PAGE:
Fig. 1

Flow chart of status of patients with advanced hepatobiliary cancers

Demographic, clinicopathological, and biochemical factors

Patient demographic and clinicopathological characteristics and biochemical markers were investigated. Demographic and clinicopathologic characteristics included age, gender, ECOG-PS, BMI, tumor type, and prior treatments. Biochemical markers, including serum ferritin, Hb, total bilirubin, AST, alanine aminotransferase (ALT), gamma-glutamyl transpeptidase (γ-GT), prothrombin time international normalized ratio (PT INR), albumin, WBC, and C-reactive protein (CRP), were assessed from peripheral blood testing. The cut-off values of biochemical markers, except CRP and serum ferritin, were determined according to the reference ranges of markers. In this study, the cut-off value for CRP was defined as 1.0 mg/L, which is commonly used in systemic inflammation and cancer studies [21, 22]. Serum ferritin was categorized into two groups according to the iron overload criteria suggested by the World Health Organization, which defined low serum ferritin as ≤200 ng/mL in men and ≤ 150 ng/mL in women. A high level of serum ferritin was defined as > 200 ng/mL in men and > 150 ng/mL in women [23].

Overall survival

Overall survival (OS) was defined as the time from the first visit to the time of death from any cause. When the patient was lost to follow-up or the death was not recorded, the patient was censored. The survival time of censored patients was defined by the period from the first visit to the last day of follow-up or to February 25, 2017, the date on which the survival was investigated.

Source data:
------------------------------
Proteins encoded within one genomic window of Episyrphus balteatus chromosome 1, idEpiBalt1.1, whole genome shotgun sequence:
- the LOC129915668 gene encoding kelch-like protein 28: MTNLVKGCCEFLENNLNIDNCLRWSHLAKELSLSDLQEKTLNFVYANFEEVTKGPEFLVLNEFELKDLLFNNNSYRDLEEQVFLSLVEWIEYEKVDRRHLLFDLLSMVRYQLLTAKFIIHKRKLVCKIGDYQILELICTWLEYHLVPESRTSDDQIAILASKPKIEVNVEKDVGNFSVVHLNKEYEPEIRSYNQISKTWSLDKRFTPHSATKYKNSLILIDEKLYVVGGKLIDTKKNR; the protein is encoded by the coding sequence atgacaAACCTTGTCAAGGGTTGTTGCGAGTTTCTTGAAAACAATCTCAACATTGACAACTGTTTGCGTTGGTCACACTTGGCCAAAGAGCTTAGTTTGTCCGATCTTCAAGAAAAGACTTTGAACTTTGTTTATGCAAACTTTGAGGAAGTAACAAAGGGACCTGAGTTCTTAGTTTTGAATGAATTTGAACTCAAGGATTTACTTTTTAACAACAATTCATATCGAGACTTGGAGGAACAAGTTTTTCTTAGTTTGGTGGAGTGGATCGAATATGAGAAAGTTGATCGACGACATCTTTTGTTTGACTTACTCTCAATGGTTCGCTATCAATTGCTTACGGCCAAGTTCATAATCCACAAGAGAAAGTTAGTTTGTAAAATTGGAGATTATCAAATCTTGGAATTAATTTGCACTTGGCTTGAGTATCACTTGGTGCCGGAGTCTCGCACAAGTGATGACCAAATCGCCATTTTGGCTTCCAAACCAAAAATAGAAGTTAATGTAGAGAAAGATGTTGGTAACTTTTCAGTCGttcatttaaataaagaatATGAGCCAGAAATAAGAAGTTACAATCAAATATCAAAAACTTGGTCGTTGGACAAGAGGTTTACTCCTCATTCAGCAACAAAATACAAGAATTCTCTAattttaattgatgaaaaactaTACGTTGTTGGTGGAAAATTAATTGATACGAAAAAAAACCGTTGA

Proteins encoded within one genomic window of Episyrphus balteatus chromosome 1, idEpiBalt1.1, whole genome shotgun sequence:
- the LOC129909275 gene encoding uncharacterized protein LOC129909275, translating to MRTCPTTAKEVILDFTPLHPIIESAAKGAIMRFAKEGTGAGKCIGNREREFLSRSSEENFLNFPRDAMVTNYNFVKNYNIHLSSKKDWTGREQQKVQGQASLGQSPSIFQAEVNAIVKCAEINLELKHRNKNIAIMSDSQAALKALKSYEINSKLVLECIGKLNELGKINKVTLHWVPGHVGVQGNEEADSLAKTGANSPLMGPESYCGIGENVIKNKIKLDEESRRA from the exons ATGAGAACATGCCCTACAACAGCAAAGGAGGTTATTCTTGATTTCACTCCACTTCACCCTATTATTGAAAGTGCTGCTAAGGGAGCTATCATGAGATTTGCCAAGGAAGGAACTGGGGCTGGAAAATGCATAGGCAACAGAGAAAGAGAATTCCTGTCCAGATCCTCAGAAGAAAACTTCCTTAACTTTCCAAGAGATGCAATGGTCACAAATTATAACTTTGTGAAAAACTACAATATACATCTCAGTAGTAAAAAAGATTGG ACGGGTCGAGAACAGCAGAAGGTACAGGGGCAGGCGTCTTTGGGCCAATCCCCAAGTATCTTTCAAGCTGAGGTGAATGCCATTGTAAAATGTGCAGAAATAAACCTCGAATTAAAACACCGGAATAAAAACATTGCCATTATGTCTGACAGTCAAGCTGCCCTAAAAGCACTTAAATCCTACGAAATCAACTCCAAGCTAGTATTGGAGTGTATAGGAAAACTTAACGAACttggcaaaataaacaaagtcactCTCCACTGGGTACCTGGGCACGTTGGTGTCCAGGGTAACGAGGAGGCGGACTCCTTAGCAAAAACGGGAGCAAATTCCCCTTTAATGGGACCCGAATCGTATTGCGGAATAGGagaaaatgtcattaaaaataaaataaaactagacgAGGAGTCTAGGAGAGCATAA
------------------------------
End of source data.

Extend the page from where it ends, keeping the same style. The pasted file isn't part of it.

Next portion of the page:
For the treatment or management of patients, the Rhus verniciflua stokes (RVS) extract that has been reported with anticancer effect was used as the anticancer agent in this study. This extract is known to have anti-migration, anti-proliferative, and apoptotic effects [24, 25]. The RVS was extracted via the standardized method with water at 95 °C, concentrated, and lyophilized in powdered form. After removing the toxic allergen urushiol, the major compounds were examined to ensure consistent quality of the extract [26]. A 500 mg of RVS extract was filled in one capsule. Patients received three oral capsules of RVS extract in a day (a total of 1500 mg) as an anticancer agent. In addition, herbal medicine and acupunctures were also used based on the doctors’ judgment and consideration of the patient’s symptoms.